Do you know that Oriano & Pina’s daughter & her husband Laura & Paolo Tintori) manage “La Torre,” an agriturismo in Fornoli? (www.latorreagriturismo.com and http://www.agriturismoitaly.it)
    May all of your travels prove as wonderful as your “Night in the Mountains.”
    Karen Luessenheide in Minneapolis

  • Sean says:

    Hello, my name is Sean. I love your story from Pieve. My great-great-grandfather and grandmother, Constantino Gabrielli and Argentina Ricci, left Pieve in 1909 and 1913 for Southern Ohio. I have family that has been to Pieve and has met Oriano and Pina. My question is, has anyone ever been inside that church in town? I know it is only open once every four months, but has anyone ever been inside, and have you taken any photos inside. I would love to know as much info about the church and the town, especially stories of life during the war.

    Sean in Cleveland

    • Karen Ricci Luessenheide says:

      Hi, Sean,
      Are you related to Cousin Bennie and his wife Mela?
      My paternal grandfather was Noe Ricci, brother of Elia Ricci, who was Orianos father.
      The person who knows ALL of the history of the Pieve area is Frenchi Ricci, Orianos brother. I am on vacation in northern Minnesota right now, but will send Frenchies contact information when we get home this weekend.
      Possibly a relative,
      Karen Ricci Luessenheide
      kel19@q.com

      • Sean says:

        Hi Karen,

        I do not know if I am related to them. My great-great-grandmother was Argentina Ricci, who married Constantino Gabrielli and moved from Pieve to Cleveland, Ohio in 1913. She was the daughter of Alberto Ricci and Delitta Bertolani (I have a picture of Alberto’s tombstone at Pieve and a photo of Delitta at her home there). She had three brothers (Orlando- died Cleveland, OH, Oreste- lived in Chicago, returned to Pieve, and Cesare) Constantino was the son of Basilio Gabrielli and Candida Ricci. I do not know the family genealogy beyond these people. I would need to know if someone is connected to Alberto, Delitta, Basilio, or Candida. I hope maybe you recognize any of these names. I would love Frenchi’s contact information (does he know English? I am just learning Italian myself) and any other Ricci family knowledge that might help make this connection.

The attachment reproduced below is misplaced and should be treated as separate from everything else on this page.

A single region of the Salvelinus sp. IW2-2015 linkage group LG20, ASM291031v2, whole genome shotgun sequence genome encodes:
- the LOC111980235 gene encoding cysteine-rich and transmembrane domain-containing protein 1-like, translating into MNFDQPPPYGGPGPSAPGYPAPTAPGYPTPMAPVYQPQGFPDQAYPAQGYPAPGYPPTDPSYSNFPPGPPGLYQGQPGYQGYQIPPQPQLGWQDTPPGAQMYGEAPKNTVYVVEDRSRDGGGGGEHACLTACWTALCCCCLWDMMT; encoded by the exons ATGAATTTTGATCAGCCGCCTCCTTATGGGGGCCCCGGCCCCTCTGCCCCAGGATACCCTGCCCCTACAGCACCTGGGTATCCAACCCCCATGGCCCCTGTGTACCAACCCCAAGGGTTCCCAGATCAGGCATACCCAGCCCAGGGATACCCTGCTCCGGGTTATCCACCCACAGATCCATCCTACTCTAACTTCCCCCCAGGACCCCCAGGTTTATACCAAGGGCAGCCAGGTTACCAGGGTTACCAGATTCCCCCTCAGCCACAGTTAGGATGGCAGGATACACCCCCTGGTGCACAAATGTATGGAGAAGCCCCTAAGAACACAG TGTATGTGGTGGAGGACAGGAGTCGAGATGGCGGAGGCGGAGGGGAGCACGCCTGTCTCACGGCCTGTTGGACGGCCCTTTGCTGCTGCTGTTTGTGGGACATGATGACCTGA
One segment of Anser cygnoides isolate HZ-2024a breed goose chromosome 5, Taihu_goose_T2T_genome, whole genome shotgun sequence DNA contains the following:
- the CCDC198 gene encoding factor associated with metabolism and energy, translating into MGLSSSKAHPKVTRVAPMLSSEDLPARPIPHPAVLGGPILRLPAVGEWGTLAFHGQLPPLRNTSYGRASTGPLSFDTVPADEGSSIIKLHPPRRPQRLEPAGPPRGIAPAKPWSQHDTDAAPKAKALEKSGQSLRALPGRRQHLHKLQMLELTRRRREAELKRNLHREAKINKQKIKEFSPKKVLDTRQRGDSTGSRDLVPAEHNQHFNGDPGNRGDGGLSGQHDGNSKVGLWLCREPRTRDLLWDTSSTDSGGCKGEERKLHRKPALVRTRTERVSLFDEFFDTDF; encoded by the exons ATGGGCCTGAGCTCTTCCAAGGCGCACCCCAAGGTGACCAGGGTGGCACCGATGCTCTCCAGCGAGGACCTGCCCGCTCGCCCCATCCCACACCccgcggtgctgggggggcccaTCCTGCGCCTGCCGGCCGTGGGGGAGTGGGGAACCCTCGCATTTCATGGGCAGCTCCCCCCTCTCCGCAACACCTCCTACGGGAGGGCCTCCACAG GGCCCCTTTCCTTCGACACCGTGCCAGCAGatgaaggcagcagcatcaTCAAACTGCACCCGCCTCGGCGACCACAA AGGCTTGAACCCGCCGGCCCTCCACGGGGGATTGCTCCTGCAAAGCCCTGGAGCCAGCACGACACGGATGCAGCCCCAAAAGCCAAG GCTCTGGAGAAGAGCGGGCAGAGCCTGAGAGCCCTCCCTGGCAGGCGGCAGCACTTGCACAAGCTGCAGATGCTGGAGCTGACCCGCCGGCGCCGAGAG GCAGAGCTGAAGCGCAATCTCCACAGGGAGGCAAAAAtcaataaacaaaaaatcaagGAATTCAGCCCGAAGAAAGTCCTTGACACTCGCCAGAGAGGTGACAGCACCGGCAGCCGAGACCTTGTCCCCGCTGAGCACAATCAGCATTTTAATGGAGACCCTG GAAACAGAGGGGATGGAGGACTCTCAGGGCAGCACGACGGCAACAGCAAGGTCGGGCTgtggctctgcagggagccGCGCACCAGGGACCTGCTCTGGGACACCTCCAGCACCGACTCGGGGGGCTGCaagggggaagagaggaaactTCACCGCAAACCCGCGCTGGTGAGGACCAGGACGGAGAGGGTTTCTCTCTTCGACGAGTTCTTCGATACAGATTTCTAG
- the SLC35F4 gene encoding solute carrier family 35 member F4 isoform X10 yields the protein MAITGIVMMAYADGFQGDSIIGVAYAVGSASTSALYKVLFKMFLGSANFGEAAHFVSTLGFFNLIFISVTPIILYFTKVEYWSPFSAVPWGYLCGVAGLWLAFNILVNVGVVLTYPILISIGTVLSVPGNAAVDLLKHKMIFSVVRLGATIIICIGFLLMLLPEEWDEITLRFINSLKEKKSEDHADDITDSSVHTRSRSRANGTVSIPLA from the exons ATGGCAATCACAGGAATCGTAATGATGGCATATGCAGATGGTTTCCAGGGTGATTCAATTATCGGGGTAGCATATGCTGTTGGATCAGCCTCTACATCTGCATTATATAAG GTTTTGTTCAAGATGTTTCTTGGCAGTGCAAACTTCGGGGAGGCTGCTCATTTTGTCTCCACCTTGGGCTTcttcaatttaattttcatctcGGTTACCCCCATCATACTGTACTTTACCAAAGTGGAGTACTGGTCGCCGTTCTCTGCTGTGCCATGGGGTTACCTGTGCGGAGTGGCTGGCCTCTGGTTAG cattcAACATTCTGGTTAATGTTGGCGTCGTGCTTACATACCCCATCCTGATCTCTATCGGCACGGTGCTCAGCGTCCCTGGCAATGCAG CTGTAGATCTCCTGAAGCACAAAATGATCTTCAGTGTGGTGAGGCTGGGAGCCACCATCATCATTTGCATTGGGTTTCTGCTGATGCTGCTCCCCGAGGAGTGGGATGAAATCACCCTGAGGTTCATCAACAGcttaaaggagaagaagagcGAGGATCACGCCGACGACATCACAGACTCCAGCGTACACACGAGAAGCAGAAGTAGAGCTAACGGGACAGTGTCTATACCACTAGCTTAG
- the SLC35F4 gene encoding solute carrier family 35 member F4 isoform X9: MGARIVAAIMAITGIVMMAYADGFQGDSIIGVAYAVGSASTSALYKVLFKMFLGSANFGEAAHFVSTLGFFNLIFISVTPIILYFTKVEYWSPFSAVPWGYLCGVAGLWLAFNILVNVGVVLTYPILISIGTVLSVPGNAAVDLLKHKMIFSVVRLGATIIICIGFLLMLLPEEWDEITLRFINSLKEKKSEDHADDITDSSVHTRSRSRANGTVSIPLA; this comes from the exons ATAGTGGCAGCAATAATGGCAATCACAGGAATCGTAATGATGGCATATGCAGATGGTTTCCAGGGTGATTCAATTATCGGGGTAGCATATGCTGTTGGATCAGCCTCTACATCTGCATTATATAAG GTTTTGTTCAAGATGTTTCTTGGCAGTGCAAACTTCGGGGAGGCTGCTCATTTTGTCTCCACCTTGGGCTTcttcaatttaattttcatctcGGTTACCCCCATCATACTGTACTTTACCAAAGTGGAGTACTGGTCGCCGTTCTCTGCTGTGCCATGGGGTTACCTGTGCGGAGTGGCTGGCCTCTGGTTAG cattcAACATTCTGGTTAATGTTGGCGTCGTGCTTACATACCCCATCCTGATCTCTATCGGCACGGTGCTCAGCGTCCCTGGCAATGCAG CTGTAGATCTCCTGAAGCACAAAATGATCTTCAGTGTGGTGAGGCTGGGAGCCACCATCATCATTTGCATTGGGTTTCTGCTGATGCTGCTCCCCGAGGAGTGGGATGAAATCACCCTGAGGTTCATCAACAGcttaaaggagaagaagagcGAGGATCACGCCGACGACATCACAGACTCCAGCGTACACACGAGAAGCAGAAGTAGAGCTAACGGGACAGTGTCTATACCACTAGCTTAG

Thank you,

        Sean
        ohio3002@hotmail.com

  • Hi Sean, I have written a post that tells a little more of the story of Oriano and Pina in https://livingtuscany.wordpress.com/2011/06/27/back-in-the-mountains-of-bagni-di-lucca/ This post talks a bit about a festa in the Pieve Church that happens every year and also Oriano’s birthday.
    Our eldest son was married in the church at Pieve 2 years ago, and features in one of the posts in this blog and I am more than happy to do a new post giving you more info. We love this little village. It is pristine and really beautiful and unspoilt from the development of the 70’s in other areas. The old people in the area talk about the war as though it was yesterday…..
    all the best to you and your family.
    Shona and Michael

  • Sean says:

    Thank you so much. This whole blog is terrific! It is difficult to get this kind of knowledge about Bagni and Pieve elsewhere. I have been trying to do extensive genealogy on my family, but a trip to this area will be needed. Any addition info or photos of Pieve, the church, and the people during the war would be fantastic. Cousins of mine informed me that there should be family documents inside the church, so whenever I go, I’ll have to time it with when it is open. I am also a historian and I am interested in studying the events of Bagni from the 15th Century through the Second World War. Are there libraries or records buildings that contain the local history? I would like to conduct a study for my doctorate some day. Thank you for any and all information.

    Sean

  • Sean says:

    Any chance you will be in Pieve on June 23 for the Festival of San Giovanni? I would be greatly appreciate any photos or blog on that event!

    Sean

    • Hi Sean – Unfortunately we are in Geneva this weekend, but I did write a little a bit about the festa in Pieve in a post last year called “Back in the Mountains of Bagni Lucca”. The whole village has been preparing for it all week. Alessandro has been practising ringing the bells every evening. The grass has been cut and the cobble stones swept. Today the wreathes and candles are being put out along the procession road and the whole village smells of cooking. People come from all the other villages and later they will dance way into the night….